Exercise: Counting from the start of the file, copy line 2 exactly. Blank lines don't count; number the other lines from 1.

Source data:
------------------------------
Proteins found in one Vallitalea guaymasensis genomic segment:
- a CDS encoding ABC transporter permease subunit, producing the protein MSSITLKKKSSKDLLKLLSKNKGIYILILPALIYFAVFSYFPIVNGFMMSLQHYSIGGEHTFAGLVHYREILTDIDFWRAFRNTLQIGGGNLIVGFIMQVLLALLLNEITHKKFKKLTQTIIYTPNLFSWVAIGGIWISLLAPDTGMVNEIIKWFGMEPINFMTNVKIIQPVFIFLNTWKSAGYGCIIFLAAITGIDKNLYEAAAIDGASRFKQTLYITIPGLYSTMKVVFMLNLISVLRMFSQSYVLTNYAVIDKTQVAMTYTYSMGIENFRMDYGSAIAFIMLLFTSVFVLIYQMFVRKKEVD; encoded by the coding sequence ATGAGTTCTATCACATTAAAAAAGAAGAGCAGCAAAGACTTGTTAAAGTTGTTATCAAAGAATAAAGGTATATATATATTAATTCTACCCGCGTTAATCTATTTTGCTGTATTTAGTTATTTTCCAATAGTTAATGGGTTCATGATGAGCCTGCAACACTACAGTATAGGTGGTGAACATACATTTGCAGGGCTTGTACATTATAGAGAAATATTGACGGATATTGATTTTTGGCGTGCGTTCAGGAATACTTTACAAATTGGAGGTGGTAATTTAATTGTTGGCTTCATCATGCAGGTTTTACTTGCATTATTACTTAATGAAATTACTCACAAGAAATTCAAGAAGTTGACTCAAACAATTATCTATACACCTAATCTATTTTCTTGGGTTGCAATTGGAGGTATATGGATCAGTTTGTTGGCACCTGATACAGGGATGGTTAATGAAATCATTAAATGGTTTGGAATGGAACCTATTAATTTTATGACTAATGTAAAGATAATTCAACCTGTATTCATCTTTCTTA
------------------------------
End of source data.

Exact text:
- a CDS encoding ABC transporter permease subunit, producing the protein MSSITLKKKSSKDLLKLLSKNKGIYILILPALIYFAVFSYFPIVNGFMMSLQHYSIGGEHTFAGLVHYREILTDIDFWRAFRNTLQIGGGNLIVGFIMQVLLALLLNEITHKKFKKLTQTIIYTPNLFSWVAIGGIWISLLAPDTGMVNEIIKWFGMEPINFMTNVKIIQPVFIFLNTWKSAGYGCIIFLAAITGIDKNLYEAAAIDGASRFKQTLYITIPGLYSTMKVVFMLNLISVLRMFSQSYVLTNYAVIDKTQVAMTYTYSMGIENFRMDYGSAIAFIMLLFTSVFVLIYQMFVRKKEVD; encoded by the coding sequence ATGAGTTCTATCACATTAAAAAAGAAGAGCAGCAAAGACTTGTTAAAGTTGTTATCAAAGAATAAAGGTATATATATATTAATTCTACCCGCGTTAATCTATTTTGCTGTATTTAGTTATTTTCCAATAGTTAATGGGTTCATGATGAGCCTGCAACACTACAGTATAGGTGGTGAACATACATTTGCAGGGCTTGTACATTATAGAGAAATATTGACGGATATTGATTTTTGGCGTGCGTTCAGGAATACTTTACAAATTGGAGGTGGTAATTTAATTGTTGGCTTCATCATGCAGGTTTTACTTGCATTATTACTTAATGAAATTACTCACAAGAAATTCAAGAAGTTGACTCAAACAATTATCTATACACCTAATCTATTTTCTTGGGTTGCAATTGGAGGTATATGGATCAGTTTGTTGGCACCTGATACAGGGATGGTTAATGAAATCATTAAATGGTTTGGAATGGAACCTATTAATTTTATGACTAATGTAAAGATAATTCAACCTGTATTCATCTTTCTTA